Welcome to austinagrodolce … My family and I garden with more intention and enthusiasm than allocated budget or overall design plan. It shows. Wildlife populations don't seem to notice our lack of cohesive design, they just like the native plants here. It seems by growing local we've thrown out a welcome mat. Occasionally, we're surprised at who (and what) shows up.

Sunday, May 4, 2014

The gall!

I hold clear title for being The Noticer in this family.  Everybody else living here is busy with various incarnations of away games in their lives. My focus is not only closer to, but actually is home for the moment.  So it ought not come as any surprise that recently, while I was out doing, something, I can't even recall what my original intent was, my focus was completely hijacked when I noticed these:

And not just one.  After I saw the first one and moved closer to investigate, I discovered 6-8 mystery balls on a couple of volunteer red oaks out back. They weren't seed balls - oaks make acorns - they weren't fruit - I knew that much - but I had no idea what they were.  A little time on the internet and the mystery was solved.

These are oak galls, a response of the leaves of the plant to the stimulation of a gall-provoking insect in the larval stage.  Red oak galls are caused by the oak apple gall wasp (Amphibolips confluenta) so named because the largest round spongy balls look like lumpy apples on the tree.  Ours are smaller - more golf ball sized.

Of course I broke one open - I "had to" for research purposes.  The balls are filled with spongy fibers and actually crumble somewhat disconcertingly.   There was "something" in the middle (apparently the larvae) and it looked like it moved. At that point I got the willies and unscientifically tossed my research subject aside.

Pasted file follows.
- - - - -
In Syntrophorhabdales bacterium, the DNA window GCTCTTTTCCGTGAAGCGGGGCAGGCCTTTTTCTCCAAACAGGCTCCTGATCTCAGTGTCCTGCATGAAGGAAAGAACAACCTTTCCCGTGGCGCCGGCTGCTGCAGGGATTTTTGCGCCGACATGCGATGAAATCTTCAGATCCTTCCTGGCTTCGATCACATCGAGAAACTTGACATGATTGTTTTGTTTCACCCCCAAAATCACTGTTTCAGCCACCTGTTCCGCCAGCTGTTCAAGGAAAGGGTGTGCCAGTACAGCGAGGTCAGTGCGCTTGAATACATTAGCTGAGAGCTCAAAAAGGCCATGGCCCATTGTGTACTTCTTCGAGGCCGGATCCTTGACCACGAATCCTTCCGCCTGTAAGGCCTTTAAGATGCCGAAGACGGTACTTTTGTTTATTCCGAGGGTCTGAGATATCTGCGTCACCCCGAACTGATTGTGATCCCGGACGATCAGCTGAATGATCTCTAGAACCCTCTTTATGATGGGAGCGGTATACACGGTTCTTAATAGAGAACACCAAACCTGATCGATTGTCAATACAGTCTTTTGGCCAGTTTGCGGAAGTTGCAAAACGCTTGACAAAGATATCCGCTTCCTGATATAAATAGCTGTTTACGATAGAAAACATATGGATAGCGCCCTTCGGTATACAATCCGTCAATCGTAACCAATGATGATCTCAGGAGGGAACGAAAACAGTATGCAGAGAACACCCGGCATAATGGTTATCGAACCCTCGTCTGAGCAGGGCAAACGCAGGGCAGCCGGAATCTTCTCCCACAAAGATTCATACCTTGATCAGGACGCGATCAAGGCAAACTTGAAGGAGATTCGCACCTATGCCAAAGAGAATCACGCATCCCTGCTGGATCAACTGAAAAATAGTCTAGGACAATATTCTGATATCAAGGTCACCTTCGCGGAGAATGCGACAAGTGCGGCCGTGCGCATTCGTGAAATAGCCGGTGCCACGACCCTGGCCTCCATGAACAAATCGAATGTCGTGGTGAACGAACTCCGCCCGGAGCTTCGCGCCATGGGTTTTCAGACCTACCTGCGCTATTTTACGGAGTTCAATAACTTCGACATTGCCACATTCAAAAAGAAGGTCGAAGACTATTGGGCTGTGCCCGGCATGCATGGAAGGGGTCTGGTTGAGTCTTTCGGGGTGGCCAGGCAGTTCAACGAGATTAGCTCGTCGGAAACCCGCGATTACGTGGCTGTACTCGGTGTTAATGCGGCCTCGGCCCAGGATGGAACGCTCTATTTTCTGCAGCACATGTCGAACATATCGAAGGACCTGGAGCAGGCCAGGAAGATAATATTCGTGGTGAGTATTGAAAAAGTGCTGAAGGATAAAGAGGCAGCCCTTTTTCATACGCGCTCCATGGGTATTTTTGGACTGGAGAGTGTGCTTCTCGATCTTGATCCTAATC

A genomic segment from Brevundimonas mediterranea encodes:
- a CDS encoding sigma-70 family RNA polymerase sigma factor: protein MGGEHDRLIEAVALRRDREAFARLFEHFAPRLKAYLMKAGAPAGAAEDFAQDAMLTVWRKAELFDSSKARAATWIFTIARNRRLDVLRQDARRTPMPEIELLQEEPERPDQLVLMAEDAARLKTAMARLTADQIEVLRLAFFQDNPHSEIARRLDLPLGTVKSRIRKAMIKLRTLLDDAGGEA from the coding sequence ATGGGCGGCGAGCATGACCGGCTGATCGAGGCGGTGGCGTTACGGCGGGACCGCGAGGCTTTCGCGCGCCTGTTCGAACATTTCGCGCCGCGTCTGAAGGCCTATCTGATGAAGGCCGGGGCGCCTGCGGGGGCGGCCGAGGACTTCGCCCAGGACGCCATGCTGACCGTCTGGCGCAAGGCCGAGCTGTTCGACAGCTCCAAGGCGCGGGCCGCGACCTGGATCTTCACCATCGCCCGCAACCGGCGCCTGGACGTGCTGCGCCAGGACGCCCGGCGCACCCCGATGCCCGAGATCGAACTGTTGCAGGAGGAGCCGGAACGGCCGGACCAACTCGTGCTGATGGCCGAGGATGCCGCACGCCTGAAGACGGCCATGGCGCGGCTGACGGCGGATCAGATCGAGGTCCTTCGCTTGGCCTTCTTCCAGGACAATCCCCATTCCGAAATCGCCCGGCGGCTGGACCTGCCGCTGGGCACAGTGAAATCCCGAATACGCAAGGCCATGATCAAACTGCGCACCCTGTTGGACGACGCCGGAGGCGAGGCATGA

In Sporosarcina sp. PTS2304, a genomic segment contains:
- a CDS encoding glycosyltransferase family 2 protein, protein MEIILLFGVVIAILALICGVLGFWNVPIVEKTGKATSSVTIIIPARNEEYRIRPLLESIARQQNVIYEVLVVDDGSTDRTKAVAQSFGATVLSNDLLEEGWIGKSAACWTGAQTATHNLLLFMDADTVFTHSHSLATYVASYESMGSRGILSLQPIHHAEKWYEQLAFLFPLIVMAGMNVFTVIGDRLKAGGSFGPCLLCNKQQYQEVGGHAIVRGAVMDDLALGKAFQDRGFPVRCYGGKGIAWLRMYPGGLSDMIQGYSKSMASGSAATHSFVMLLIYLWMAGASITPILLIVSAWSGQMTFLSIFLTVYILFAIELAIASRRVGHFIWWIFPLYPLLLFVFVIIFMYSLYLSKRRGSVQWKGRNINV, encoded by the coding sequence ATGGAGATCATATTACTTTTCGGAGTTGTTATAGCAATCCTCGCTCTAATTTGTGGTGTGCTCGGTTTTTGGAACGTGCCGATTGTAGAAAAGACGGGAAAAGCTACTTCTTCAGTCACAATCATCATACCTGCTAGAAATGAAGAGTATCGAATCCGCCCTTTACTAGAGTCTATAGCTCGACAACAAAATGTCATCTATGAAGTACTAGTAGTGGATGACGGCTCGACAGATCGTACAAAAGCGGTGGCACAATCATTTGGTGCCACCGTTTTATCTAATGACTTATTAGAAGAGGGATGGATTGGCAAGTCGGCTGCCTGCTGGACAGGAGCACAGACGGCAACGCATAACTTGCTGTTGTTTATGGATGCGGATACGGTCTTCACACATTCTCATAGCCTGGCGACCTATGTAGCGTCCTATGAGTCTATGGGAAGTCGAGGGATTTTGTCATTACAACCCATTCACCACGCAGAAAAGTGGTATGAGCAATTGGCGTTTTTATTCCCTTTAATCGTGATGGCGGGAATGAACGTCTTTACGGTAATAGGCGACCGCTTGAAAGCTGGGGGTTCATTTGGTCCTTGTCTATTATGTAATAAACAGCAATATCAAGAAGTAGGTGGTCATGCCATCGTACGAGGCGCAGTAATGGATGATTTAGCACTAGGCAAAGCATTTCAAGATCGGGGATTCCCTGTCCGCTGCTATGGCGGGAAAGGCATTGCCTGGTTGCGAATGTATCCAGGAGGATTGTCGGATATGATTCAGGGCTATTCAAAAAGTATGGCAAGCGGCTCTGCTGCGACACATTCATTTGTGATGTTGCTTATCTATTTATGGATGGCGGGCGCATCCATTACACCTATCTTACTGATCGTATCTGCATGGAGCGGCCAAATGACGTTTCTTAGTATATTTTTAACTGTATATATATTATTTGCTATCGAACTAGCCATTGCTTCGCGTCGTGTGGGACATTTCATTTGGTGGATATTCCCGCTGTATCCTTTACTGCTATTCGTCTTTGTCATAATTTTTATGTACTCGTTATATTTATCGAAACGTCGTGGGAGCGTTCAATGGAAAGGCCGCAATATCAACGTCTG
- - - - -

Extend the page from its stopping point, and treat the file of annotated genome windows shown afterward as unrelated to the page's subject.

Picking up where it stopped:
Then I went inside and washed my hands.  Twice.

According to the interweb, leaf galls won't kill a tree though in numbers they can cause early leaf drop.  The wasps don't sting humans (an admirable quality) and the vacated galls (those not dropped abruptly to the ground) often host other beneficial insects.
Now I'm keeping an eye out to see if I can spot any other gall producers at work around the yard.  We have several host plants at play in our spaces, and I have a reputation to protect.  Also - don't you just love that name? Amphibolips!?  I need look no further for the next slightly insulting nickname to toss into casual conversation.  Ain't science grand!

PS:  I visited my go-to site for all things buggy (BugGuide) and discovered my trusted experts did not have one single image available for the oak apple gall wasp.  Gasp!  Challenge, accepted...


Debra said...

Well, that is a weird synchronicity because just this morning my husband asked if we had any galls on our oak tree. He has suddenly started collecting fountain pans and thought it would be fun if we could make some homemade ink. I did point out that we most certainly do have PECANS which also can be used for dye but nooo he was more interested in oak galls .... Thanks for showing me what to look for =)

TexasDeb said...

Debra: I'd mention how great minds work alike but you already knew that...

If your Hub can use red oak apple galls he is welcome to some of ours. And...we have tons of live oak galls. OK, pounds. But a lot! He can come gather up as many as he wants as long as I get to see a sampling of the ink he produces. That sounds very cool.

Tina said...

I've always found galls oddly beautiful--they remind me of nature's version of those wonky rubber ball--round, but indented all over. It's interesting that you couldn't find any photos on your go-to site--that seems weird, but your photos were great.

TexasDeb said...

Tina: Thanks lady! I'm with you - I think galls are weirdly great, but then I think ball moss is splendid and lichen is gorgeous.

The BugGuide folk had images of everything but the wasp itself. Not sure if it is that tiny or has a brief life span or just escapes the interest of most. I was tempted to put a gall in a jar to see what hatches but I went and stretched out on my bed until the feeling passed.